There are roughly two problems in the novel: what happened inside Shiki's triple locked room (the island, the institute and Shiki's room), and how did the murderer escape from the locked room? It's the solution to the latter problem I don't really like (I love the former though). It is a trick that is quite innovative (especially considering the original release date of 1994!), but it is not completely fair to the reader. The foreshadowing/hints is/are not clear enough, or at least not detailed enough to absolutely point to the one solution. In hindsight, it all makes sense, but there are some details vital to the solution that seem skimmed over in the text until Saikawa gives the solution. It is a great trick in theory though and I would have been very pleased with it if Mori had planted more detailed hints in the text.

Even though this novel is set in reality, I had troubles in guessing what 'rules' Mori was going by with this story. It is something that can arise when dealing with mystery novels set in the future, or with a fantasy setting, but this is one of the rare instances where I had such troubles in a realistic setting. Of course, most mysteries I read are either set in an age where technology hasn't advanced this far yet, or set at an isolated location, or have a setting where technological advancement simply have no role, so that might explain why I don't really "get" it. It's the same problem I often have with Higashino Keigo's scientific mystery series, Detective Galileo (applies mostly to the short stories).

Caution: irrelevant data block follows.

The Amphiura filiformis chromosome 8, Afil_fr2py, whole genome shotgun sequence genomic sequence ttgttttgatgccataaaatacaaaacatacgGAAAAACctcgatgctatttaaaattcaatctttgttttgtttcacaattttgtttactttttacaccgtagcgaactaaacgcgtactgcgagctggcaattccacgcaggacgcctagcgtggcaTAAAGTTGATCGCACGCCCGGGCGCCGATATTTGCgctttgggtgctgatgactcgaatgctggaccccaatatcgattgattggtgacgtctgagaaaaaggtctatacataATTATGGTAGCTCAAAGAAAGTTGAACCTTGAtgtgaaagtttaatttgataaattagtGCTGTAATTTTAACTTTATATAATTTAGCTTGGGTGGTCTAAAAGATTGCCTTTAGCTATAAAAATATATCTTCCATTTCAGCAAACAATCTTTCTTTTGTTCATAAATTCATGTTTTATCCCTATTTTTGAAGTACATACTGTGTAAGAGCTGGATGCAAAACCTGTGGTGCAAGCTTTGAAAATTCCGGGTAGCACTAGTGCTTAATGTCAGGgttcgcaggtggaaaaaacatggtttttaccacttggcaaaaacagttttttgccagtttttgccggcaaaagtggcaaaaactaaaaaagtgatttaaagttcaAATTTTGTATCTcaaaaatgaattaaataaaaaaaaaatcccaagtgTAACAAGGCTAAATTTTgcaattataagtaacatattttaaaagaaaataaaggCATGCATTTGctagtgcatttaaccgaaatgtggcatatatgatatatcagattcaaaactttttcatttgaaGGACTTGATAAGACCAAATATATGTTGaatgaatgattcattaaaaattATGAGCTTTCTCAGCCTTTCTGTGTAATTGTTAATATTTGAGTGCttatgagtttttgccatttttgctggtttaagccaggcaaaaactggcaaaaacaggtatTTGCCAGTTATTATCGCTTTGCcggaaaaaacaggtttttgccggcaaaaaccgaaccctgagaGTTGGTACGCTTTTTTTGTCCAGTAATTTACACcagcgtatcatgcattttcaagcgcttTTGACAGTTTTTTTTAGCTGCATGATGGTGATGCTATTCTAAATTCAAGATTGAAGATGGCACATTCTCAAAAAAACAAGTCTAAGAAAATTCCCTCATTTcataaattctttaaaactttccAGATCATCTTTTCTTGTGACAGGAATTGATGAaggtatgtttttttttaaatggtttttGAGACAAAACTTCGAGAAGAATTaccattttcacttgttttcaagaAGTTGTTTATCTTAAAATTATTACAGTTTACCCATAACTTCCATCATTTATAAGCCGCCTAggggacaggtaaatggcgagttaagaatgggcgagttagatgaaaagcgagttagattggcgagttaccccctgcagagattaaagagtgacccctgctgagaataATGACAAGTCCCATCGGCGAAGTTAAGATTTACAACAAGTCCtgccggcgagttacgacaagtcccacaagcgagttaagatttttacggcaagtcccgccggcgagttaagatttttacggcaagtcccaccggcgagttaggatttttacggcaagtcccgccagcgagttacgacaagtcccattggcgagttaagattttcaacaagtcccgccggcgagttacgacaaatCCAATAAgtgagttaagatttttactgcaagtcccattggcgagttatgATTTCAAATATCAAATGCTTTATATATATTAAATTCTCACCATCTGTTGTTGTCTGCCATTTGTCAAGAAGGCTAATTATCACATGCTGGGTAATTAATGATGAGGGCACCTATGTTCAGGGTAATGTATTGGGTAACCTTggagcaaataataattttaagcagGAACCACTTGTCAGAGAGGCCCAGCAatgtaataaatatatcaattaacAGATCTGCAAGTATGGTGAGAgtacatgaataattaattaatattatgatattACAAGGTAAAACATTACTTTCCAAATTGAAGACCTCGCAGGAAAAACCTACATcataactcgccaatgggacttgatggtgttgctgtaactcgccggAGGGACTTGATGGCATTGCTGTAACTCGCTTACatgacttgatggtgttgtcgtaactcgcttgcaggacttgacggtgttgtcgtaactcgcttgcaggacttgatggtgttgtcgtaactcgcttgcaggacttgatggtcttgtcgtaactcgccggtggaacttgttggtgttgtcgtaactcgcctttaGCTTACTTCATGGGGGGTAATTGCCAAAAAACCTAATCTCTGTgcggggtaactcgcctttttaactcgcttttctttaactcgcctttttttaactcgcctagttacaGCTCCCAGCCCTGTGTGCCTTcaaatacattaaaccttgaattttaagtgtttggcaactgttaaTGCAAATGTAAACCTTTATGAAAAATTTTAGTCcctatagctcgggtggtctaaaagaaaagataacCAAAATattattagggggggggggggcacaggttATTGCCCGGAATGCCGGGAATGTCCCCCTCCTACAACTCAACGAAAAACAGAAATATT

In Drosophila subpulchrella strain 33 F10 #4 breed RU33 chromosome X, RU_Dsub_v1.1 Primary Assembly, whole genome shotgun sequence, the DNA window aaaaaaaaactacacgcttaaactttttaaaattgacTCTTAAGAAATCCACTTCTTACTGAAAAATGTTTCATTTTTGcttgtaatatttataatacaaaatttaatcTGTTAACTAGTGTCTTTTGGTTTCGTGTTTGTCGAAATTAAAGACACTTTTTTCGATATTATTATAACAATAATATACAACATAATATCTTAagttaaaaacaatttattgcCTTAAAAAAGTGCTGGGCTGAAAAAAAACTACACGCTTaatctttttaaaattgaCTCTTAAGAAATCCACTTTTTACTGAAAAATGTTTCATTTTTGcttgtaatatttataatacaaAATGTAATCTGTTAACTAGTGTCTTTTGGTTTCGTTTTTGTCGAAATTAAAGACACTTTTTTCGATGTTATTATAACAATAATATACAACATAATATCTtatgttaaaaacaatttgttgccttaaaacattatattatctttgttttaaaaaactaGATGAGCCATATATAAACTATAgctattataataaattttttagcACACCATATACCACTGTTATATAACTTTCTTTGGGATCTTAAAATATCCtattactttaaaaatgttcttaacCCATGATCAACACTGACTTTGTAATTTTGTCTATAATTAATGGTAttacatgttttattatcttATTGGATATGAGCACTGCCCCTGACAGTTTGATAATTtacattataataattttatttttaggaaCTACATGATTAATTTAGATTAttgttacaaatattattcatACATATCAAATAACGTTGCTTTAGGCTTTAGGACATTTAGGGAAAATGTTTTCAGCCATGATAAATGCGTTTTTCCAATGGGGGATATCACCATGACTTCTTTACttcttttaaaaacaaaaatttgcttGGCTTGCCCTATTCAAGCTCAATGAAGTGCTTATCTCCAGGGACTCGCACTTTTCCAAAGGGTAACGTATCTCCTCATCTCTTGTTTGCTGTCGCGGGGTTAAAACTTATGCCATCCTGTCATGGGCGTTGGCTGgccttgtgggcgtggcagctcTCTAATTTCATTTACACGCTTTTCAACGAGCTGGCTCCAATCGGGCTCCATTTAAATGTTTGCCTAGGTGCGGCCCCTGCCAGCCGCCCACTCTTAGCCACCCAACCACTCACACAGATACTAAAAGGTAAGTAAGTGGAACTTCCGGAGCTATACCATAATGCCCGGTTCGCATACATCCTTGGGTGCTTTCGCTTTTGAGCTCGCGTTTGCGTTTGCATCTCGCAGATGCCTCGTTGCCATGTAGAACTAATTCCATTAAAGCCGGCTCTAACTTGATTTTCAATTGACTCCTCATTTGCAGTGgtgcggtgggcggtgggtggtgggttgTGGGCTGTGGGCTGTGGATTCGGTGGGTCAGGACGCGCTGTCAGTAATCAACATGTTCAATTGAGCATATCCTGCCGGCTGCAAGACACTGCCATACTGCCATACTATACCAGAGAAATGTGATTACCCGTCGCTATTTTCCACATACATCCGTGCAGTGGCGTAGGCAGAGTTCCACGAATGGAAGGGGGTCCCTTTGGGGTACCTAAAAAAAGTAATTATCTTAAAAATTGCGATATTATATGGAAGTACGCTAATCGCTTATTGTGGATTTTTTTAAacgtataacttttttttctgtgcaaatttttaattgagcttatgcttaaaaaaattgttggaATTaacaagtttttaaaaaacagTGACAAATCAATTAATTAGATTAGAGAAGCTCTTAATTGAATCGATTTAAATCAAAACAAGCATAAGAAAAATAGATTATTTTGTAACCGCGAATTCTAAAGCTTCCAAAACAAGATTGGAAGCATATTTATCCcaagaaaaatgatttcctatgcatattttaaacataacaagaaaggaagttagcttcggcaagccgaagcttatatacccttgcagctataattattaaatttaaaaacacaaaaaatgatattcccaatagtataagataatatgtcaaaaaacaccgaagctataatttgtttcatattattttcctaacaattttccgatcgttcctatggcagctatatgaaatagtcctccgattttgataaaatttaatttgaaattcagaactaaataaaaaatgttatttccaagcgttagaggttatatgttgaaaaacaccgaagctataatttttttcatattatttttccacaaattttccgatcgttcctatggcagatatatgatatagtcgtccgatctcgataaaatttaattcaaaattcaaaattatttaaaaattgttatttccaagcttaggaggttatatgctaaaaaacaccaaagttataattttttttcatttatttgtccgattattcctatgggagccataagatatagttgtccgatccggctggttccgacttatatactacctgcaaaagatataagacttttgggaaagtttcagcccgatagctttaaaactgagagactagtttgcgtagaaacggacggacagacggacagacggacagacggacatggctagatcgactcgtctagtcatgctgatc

I also had problems with the characters in the novel. Yes, they are all memorable and come alive on the pages, but in a slightly exaggerated way. It is for example a bit hard to swallow Shiki's genius if everything she does is just explained away by 'she's a genius'. Subete ga F ni Naru is not only a starting point for scientific mysteries, it is also often seen as one of the earliest novels to invoke kyara moe (not moe kyara by the way. That is something else). In short, to look at a work focusing on the characters (as opposed to plot, structure etc.). Definitely something to consider if you want to look at society and (second stage) New Orthodox detective novels, even if I am not really interested in that period.

Subete ga F ni Naru is definitely not bad and I am actually quite fond of the problem of what happened in Shiki's room, but I just can't feel that enthusiastic about the novel. Maybe it's because of the (unfair) expectations I had because it was such a famous book, maybe because scientific detectives, kyara moe and stuff aren't for me, but I am more likely to continue with Mori's 100 Years series than the S&M series. For those not fluent in Japanese, yet interested and fluent in French, I am sure the manga version has been released in France as F - The Perfect Insider.

Original Japanese title(s): 森博嗣 『すべてがFになる The Perfect Insider』